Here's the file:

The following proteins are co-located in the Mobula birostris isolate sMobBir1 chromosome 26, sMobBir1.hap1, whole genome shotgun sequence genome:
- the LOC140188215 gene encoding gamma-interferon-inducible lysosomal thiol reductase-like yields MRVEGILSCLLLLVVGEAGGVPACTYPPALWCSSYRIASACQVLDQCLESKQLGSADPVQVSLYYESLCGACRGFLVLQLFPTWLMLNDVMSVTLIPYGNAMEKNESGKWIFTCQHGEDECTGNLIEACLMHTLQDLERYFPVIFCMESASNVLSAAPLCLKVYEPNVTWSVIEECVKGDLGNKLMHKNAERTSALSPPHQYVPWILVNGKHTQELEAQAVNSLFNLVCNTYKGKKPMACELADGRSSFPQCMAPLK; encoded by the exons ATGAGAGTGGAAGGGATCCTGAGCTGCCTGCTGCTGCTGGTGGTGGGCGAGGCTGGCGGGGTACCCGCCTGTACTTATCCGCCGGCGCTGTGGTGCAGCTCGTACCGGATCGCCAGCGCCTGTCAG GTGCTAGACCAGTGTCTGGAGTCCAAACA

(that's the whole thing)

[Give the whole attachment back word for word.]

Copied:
The following proteins are co-located in the Mobula birostris isolate sMobBir1 chromosome 26, sMobBir1.hap1, whole genome shotgun sequence genome:
- the LOC140188215 gene encoding gamma-interferon-inducible lysosomal thiol reductase-like yields MRVEGILSCLLLLVVGEAGGVPACTYPPALWCSSYRIASACQVLDQCLESKQLGSADPVQVSLYYESLCGACRGFLVLQLFPTWLMLNDVMSVTLIPYGNAMEKNESGKWIFTCQHGEDECTGNLIEACLMHTLQDLERYFPVIFCMESASNVLSAAPLCLKVYEPNVTWSVIEECVKGDLGNKLMHKNAERTSALSPPHQYVPWILVNGKHTQELEAQAVNSLFNLVCNTYKGKKPMACELADGRSSFPQCMAPLK; encoded by the exons ATGAGAGTGGAAGGGATCCTGAGCTGCCTGCTGCTGCTGGTGGTGGGCGAGGCTGGCGGGGTACCCGCCTGTACTTATCCGCCGGCGCTGTGGTGCAGCTCGTACCGGATCGCCAGCGCCTGTCAG GTGCTAGACCAGTGTCTGGAGTCCAAACA